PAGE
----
A new year, a new decade no less, gives pause to think about where I’m headed.
For children, milestones are recorded as first steps, birthdays, eventually graduation. As adults, career goals or finance-related goals are natural to work towards. And after that? Self improvement perhaps, learning new skills, or visiting new places. Opportunities are everywhere, but the time we have left to take them diminishes. How do you pick your goals?
I get more reflective as I get older: thinking about what I’ve achieved, trying, often failing, not to measure myself against other people. I certainly recognize that it’s up to me to effect change in my life.
I set myself a goal in November. Totally arbitrary, but I signed up for a running challenge. 30 minutes a day, every day of the month. The incentive was a $50 gift certificate, but of course the reward was in the completion. There were a couple (alright, many) days when I didn’t think I’d be able to do it. I got tired. I had early morning or evening commitments that had to be planned around. I had work, family, and a million reasons why I should just give it up.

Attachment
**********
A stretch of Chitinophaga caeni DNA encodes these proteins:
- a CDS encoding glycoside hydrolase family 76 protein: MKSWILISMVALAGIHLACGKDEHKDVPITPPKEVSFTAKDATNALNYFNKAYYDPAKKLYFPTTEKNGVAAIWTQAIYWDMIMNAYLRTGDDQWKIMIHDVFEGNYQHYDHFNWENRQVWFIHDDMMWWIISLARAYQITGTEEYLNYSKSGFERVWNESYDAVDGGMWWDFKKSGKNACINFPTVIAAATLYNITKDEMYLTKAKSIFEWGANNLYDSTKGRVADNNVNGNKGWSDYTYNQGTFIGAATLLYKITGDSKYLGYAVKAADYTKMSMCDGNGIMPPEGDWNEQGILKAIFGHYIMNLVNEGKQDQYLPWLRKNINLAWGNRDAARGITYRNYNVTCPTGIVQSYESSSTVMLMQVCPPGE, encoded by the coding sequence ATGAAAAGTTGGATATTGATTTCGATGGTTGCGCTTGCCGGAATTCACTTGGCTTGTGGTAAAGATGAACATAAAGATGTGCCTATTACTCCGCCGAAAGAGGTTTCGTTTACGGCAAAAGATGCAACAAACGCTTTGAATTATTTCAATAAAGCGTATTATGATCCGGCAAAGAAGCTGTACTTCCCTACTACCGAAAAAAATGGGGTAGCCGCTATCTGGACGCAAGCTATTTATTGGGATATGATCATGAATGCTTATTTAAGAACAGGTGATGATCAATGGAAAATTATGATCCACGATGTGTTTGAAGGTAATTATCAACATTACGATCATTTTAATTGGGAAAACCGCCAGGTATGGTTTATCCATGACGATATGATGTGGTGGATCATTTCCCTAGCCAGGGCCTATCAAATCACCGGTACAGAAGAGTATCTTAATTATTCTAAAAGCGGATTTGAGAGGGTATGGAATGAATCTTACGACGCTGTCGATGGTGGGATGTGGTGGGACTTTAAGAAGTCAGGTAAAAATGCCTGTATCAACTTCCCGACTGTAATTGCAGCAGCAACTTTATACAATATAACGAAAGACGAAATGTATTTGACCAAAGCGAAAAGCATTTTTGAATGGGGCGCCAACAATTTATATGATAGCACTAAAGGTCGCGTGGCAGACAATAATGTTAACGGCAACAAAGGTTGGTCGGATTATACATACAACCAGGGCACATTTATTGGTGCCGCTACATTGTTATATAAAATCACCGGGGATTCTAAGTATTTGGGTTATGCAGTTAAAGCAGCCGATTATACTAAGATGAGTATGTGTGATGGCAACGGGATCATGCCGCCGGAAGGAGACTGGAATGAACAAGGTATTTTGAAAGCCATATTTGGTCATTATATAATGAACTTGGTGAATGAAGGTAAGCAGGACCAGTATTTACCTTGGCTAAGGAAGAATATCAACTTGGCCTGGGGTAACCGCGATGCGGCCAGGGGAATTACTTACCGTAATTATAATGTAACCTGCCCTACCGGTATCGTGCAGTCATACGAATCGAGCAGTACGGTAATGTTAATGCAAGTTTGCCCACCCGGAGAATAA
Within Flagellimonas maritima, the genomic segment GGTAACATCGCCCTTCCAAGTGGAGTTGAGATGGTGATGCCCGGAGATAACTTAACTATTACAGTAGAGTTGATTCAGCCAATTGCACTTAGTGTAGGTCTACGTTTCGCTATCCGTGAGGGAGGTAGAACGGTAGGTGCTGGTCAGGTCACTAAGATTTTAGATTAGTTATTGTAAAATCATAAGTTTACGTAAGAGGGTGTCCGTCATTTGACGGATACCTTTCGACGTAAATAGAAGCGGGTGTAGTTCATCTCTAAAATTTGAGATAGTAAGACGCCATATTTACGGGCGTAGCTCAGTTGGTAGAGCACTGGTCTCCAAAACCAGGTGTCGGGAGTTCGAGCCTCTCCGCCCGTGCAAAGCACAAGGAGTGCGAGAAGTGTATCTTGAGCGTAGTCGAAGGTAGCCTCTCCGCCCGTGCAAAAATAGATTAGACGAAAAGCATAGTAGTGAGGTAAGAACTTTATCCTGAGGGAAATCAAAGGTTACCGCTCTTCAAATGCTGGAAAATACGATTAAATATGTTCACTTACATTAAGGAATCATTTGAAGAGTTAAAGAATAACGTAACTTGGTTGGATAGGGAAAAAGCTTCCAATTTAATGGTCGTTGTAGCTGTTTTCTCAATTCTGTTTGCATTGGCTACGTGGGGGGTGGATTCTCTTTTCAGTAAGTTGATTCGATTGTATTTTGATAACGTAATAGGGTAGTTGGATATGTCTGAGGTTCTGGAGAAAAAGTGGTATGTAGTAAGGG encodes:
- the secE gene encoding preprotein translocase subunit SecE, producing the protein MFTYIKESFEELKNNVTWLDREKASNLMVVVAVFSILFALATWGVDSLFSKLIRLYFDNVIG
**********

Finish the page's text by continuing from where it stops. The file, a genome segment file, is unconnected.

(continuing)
Reader, I completed that challenge!
Who cares? I don’t need any reward or recognition, I got it all from achieving that (really quite minor) goal. I learned a lot about my resilience: supported wholeheartedly by my family, and by friends who came out in the dark and rain to run with me, telling me over and over that I could do it.
What does this mean for you? Keep trying things! Set a new goal every month of the year if you want. Make them big and scary or small and simple. Relish the feeling of working towards something, and of doing it for the simple reward of knowing that you did.
For the magazine, our goal is keeping things fresh and always striving to produce content that really matters to you. This January issue is full of changes: we’ve lost some columns, but only so that we have space for all our new ideas! There are new writers too. Make sure you look closely and then send us your feedback – that’s how we know we’re doing our job.